Corridor Annexation: Managing Conflict and Avoiding Confusion

The pattern of annexation in some parts of the state has created conflict between cities and counties over responsibility for maintaining infrastructure and providing services.  Where annexations to reach non-contiguous property proposed for development do not include roads and other public infrastructure adjacent to the annexed land, counties remain responsible for that infrastructure, which may become subject to additional wear and tear because of the development.  Counties may not have sufficient revenue to support those increased infrastructure needs, particularly where development is primarily retail and the associated sales tax revenue goes mainly to the city.  In the worst cases, cities structure their annexations to avoid the infrastructure that is most expensive to maintain, such as bridges.  As noted in testimony on this issue before the Commission in August 2013, this occurred in Hawkins County where a municipality annexed up to a bridge, skipped over it, and continued annexing on the other side.  The bridge was condemned, and the county spent $28,600 on temporary repairs to keep it open.  The cost to replace it was estimated at $7.2 million.  Kansas deals with the problem of annexing property without taking roads by allowing counties to force cities to annex roads that are adjacent to annexed property by notifying the city that such a road exists.  The city then must declare it annexed unless another city also abuts the road, in which case the city must annex to the centerline.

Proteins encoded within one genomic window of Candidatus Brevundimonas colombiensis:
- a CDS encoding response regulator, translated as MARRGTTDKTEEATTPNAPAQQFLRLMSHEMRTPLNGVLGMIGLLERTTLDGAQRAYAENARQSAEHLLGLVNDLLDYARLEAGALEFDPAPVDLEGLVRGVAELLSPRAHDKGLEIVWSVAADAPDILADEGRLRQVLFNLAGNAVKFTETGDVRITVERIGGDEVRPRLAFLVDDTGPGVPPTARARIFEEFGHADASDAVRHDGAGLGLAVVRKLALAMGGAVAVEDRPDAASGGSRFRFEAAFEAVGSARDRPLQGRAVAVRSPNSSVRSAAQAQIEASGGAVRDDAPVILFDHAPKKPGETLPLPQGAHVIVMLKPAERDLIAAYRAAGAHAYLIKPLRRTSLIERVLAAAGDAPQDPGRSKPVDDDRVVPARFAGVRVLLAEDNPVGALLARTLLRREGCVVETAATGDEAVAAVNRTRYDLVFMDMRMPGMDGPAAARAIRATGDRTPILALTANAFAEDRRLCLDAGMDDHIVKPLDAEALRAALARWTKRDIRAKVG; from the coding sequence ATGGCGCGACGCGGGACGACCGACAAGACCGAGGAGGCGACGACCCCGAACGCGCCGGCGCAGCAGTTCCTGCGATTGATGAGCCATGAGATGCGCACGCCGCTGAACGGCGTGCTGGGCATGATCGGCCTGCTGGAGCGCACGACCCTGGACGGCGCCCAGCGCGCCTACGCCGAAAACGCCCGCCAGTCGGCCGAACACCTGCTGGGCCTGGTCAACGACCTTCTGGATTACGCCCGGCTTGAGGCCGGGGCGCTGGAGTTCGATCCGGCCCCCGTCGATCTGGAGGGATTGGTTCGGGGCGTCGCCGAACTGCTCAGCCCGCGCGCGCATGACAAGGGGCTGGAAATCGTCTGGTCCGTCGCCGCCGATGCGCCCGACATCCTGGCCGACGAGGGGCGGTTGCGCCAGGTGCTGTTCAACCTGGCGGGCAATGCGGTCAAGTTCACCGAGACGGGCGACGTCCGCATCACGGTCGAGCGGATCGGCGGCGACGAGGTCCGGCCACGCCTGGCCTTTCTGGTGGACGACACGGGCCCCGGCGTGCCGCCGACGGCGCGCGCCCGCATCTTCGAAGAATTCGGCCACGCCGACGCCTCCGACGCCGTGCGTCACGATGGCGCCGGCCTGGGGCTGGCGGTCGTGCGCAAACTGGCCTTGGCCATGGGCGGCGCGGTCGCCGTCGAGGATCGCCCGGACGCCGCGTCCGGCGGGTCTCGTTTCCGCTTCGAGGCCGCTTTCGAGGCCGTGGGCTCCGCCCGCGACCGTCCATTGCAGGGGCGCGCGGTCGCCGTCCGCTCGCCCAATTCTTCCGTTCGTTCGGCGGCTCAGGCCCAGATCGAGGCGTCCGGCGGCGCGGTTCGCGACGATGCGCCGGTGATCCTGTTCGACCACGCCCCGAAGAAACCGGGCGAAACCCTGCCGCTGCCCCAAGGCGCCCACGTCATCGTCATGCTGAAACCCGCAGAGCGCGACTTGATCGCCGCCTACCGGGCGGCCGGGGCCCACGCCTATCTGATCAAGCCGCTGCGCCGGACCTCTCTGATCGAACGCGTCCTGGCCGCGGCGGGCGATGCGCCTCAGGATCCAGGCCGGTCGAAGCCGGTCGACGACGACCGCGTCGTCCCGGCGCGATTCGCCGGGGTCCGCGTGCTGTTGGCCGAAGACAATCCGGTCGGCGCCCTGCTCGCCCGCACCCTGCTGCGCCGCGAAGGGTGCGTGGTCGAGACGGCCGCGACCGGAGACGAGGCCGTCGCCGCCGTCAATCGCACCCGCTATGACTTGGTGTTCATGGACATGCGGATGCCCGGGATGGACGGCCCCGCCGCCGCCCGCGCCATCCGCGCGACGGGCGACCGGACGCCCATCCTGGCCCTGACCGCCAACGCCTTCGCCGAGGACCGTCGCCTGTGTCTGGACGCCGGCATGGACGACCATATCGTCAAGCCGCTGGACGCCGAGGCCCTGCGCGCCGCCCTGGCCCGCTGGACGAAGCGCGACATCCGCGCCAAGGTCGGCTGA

Annexations drawn with irregular boundaries to include certain properties or infrastructure and exclude others have created confusion for residents and landowners about whether the city or the county is responsible for road maintenance and emergency services.  In some cases, adjacent properties may be served by different providers, and even emergency service agencies may be confused about who is responsible for each property, creating a risk that either multiple agencies will respond or that none will.  Resolving these problems requires considerable coordination among local governments.

Florida addresses the confusion created by certain types of annexation by including the county in the decision.  Cities in Florida can annex unincorporated donut holes smaller than 10 acres by agreement with the county.  They can do this without a referendum or petition but cannot do so to annex undeveloped or unimproved real property.28

Ohio and Georgia also include counties in annexation decisions but do not limit their involvement to those involving donut holes.  Ohio involves counties at the start of the process, with cities seeking to annex needing to first get county commission approval.29  Georgia doesn’t require county approval but does allow counties to object to annexations when they believe the change in use or density will substantially burden the county.  If no agreement can be reached to resolve the objection, it goes before a panel for binding arbitration.30

28 Florida Annotated Statutes, Section 171.046.
29 Page’s Ohio Revised Code Annotated, Sections 709.03 and 709.15.
30 Official Code of Georgia Annotated, Title 36, Chapter 36, Article 7.